The Digital Era Consumer

We sit on the cusp of what will be a crucial five years, a period that will determine whether consumer music revenues will return to long term growth or instead migrate downwards to create a smaller market concentrated around high spending enthusiasts.  The first wave of digital music revenue growth was all about monetizing the highly engaged early adopters.  Revenues still shrank because, among many other reasons – not least piracy, these consumers were shifting their spending from albums to tracks. But at least it was a clear transition path.  Now streaming subscriptions are doing a solid job of migrating many of those same consumers back up to higher spending.  What they are not doing such a great job of is bringing new buyers into the fold.

Consumer recorded music revenues are facing a demographic pincer movement with older customers falling out of the habit of buying music (and not going digital) while many younger digital natives simply never acquired the habit of buying music.  Subscription services can, and should, be the natural entry point for these consumers but 9.99 remains a key stumbling block.  Now a new opportunity is emerging as these customers age, their lifestyles change and their disposable income increases.  The first cohort of Digital Era Consumers (i.e. those born since the late 1980’s who have had digital experiences since their teens) are now in their mid twenties and beginning to settle down with steady jobs, move in with partners, get their first apartment etc.  All of which most typically corresponds with spending less time out and more time at home.  Enter the opportunity for subscription services and devices like the Play1.

While older consumers have been abandoning the living room hi-fi in favour of spending ever more money on the TV and various boxes below it, Digital Era Consumer have less entrenched relationships with the TV and linear programmed viewing.  Get the timing, product mix and pricing right and there is a fantastic opportunity to persuade these consumers to start investing in next generation home hi-fi.  The sweet spot for music spending is the intersection of two lines: music engagement on average declines with age while spending power increases.  Digital Era Consumers represent that point where the two lines meet.  This is the time to ensure some of that spending is diverted from home TV technology to home music technology, thus establishing the foundations for future music spending.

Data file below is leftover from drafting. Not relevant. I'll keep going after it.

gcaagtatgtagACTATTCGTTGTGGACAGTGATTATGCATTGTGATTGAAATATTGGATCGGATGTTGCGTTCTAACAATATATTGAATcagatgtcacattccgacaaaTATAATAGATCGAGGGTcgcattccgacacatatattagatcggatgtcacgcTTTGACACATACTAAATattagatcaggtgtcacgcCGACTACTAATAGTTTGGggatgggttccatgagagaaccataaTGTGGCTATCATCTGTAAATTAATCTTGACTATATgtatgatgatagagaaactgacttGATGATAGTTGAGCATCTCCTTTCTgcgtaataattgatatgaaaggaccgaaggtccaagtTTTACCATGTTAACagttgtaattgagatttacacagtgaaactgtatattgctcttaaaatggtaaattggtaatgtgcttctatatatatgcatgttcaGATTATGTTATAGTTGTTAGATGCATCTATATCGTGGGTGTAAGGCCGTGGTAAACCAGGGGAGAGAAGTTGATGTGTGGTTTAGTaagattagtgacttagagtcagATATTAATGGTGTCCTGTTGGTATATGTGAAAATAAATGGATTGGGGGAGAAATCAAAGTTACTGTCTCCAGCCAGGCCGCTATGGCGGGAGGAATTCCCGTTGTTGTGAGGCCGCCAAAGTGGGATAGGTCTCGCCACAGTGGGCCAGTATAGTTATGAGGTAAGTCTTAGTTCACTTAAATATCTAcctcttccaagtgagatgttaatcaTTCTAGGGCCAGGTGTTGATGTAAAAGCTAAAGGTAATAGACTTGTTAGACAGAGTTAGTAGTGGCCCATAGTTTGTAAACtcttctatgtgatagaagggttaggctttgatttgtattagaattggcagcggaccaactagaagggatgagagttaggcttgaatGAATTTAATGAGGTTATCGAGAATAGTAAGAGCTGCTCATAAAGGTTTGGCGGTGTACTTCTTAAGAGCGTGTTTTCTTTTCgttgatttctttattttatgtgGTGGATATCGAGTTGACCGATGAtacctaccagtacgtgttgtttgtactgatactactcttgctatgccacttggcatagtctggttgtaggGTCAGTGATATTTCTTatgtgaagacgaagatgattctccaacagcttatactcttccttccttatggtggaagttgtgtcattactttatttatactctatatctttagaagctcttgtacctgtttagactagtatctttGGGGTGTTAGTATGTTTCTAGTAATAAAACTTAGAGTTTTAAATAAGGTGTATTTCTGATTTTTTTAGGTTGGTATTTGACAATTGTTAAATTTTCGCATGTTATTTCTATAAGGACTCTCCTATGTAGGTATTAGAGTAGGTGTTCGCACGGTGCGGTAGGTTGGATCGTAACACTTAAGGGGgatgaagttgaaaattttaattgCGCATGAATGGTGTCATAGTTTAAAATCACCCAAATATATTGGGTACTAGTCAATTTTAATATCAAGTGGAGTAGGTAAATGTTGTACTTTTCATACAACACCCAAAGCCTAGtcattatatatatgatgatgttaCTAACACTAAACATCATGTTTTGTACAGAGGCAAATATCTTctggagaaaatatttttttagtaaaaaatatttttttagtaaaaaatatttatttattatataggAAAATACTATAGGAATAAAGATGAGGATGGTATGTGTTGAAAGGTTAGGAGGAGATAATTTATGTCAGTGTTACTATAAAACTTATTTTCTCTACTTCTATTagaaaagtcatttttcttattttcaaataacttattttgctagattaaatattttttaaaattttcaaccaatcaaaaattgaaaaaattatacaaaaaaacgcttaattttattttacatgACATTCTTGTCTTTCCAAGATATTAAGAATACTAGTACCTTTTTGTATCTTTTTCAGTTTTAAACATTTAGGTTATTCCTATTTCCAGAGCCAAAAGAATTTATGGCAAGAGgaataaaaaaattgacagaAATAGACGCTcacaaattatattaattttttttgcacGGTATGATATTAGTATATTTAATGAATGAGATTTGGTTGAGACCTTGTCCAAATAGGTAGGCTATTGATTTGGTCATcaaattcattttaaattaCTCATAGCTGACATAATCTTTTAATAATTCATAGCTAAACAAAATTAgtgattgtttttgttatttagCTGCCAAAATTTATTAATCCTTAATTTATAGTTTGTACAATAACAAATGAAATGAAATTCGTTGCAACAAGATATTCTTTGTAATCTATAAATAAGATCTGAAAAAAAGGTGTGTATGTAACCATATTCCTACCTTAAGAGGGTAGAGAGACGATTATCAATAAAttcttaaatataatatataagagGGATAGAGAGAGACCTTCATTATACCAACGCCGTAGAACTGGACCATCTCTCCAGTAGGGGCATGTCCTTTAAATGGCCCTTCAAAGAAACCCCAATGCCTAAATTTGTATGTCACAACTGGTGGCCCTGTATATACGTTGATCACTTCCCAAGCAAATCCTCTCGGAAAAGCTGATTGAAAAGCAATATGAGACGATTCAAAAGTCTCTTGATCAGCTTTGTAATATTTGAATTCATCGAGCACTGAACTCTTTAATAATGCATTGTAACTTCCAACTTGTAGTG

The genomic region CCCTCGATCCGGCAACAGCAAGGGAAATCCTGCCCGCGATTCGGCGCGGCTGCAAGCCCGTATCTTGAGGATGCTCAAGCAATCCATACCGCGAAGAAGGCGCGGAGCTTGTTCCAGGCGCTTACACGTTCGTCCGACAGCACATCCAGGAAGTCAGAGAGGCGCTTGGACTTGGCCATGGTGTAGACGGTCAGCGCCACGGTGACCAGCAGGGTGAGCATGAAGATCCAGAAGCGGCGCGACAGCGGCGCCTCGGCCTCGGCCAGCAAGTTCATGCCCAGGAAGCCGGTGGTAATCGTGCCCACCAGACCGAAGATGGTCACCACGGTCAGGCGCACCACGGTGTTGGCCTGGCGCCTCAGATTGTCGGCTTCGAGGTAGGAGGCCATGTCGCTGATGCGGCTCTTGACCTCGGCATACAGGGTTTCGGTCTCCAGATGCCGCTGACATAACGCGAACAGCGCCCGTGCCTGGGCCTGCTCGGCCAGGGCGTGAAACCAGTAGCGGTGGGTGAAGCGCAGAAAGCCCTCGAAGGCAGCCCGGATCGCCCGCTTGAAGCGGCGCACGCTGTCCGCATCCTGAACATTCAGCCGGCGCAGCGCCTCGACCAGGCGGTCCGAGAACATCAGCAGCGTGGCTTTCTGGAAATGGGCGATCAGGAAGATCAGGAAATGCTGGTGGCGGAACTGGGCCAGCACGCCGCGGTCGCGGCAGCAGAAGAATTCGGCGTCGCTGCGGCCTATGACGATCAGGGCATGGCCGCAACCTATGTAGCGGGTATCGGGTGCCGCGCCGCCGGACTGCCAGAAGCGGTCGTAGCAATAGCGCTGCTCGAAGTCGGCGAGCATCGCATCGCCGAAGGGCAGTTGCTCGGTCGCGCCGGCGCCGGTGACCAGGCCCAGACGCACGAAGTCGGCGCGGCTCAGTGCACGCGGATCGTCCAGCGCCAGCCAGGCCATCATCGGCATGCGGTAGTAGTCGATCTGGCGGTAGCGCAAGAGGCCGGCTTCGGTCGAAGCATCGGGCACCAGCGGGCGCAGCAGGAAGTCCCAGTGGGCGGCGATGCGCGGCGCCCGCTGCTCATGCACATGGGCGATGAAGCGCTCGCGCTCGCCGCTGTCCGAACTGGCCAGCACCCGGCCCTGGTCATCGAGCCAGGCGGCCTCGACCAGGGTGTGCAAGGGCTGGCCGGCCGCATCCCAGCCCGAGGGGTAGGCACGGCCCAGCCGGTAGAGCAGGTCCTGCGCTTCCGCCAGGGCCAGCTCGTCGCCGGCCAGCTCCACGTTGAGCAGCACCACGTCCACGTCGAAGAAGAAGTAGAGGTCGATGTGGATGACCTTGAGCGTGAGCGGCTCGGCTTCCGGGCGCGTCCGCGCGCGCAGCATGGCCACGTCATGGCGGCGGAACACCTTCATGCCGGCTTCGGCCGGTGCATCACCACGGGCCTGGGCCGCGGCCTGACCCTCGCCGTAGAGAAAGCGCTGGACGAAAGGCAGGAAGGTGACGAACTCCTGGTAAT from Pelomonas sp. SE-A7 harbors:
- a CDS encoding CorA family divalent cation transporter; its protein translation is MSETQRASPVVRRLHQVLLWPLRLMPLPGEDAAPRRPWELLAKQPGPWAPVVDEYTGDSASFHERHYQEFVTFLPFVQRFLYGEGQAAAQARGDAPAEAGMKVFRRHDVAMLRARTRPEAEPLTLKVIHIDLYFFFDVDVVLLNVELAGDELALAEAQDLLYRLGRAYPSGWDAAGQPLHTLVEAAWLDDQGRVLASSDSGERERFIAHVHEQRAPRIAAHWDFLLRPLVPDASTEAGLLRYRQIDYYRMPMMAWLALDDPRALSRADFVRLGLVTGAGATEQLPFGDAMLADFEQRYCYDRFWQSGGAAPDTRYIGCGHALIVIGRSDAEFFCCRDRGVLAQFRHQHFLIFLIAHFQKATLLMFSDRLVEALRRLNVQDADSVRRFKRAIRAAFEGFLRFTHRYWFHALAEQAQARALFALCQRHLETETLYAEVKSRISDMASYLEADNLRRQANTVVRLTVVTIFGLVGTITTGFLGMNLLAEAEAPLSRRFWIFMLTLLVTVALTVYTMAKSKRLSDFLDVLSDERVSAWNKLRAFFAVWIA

The Play1 is such a good fit for this strategy because it delivers  a genuinely high quality experience (especially when used in a sensibly positioned stereo pair) for an eminently affordable price.  Bundle that device with 3 or 6 months worth of a free trial of a music subscription and suddenly you have a highly compelling holistic music solution for the home.  Of course this is not just a Sonos opportunity, bundling music subscriptions with affordable digital home audio equipment simply has to be the next step of digital music product strategy.  (And it doesn’t take a rocket scientist to deduce that Beats will most likely bundle their service with headphone sales).

Just Press Play…

The simplicity of user journey will be key though.  Relying on a consumer to buy a device, then go home and register for a subscription and then to hook that service up to the device just won’t cut it.  Retailers will need to be given allocations of subscription accounts that will be auto associated with a device at point of sale, where the consumer will also give their email address.  The subscription service will have to be natively integrated into the controller app (though not necessarily the circuitry of the hardware as Spotify has been doing as this limits future consumer choice). When the consumer gets home and hooks the device up to power and wi-fi the music service starts automatically.  The experience really should be as simple as ‘play’.

For CE retailers this is an opportunity to drive a new era of music hi-fi sales (particularly as the docking station segment seems to be struggling).  For music retailers – those that are left – it is a chance to create a new relationship with consumers.  Take the example of HMV in the UK who are currently locked in a Quixotic battle with Apple.  Trying to compete as a download store is fighting yesterday’s battle.  The traditional retailers lost that fight and reopening hostilities now is only going to serve to expend scarce resources. But a bundled hardware-subscription offering could bring in swathes of new Christmas / Holiday season customers, baked into a long term relationship not a one-off transaction.

It is time for the record labels and music services to invest in retailer partnerships to ensure that devices like Sonos’ Play1 deliver exactly that proposition to Digital Era Consumers: Play. For a device to be able to play unlimited music out of the box is a compelling proposition and a genuine opportunity to drive subscriptions out of the early adopter niche they currently occupy.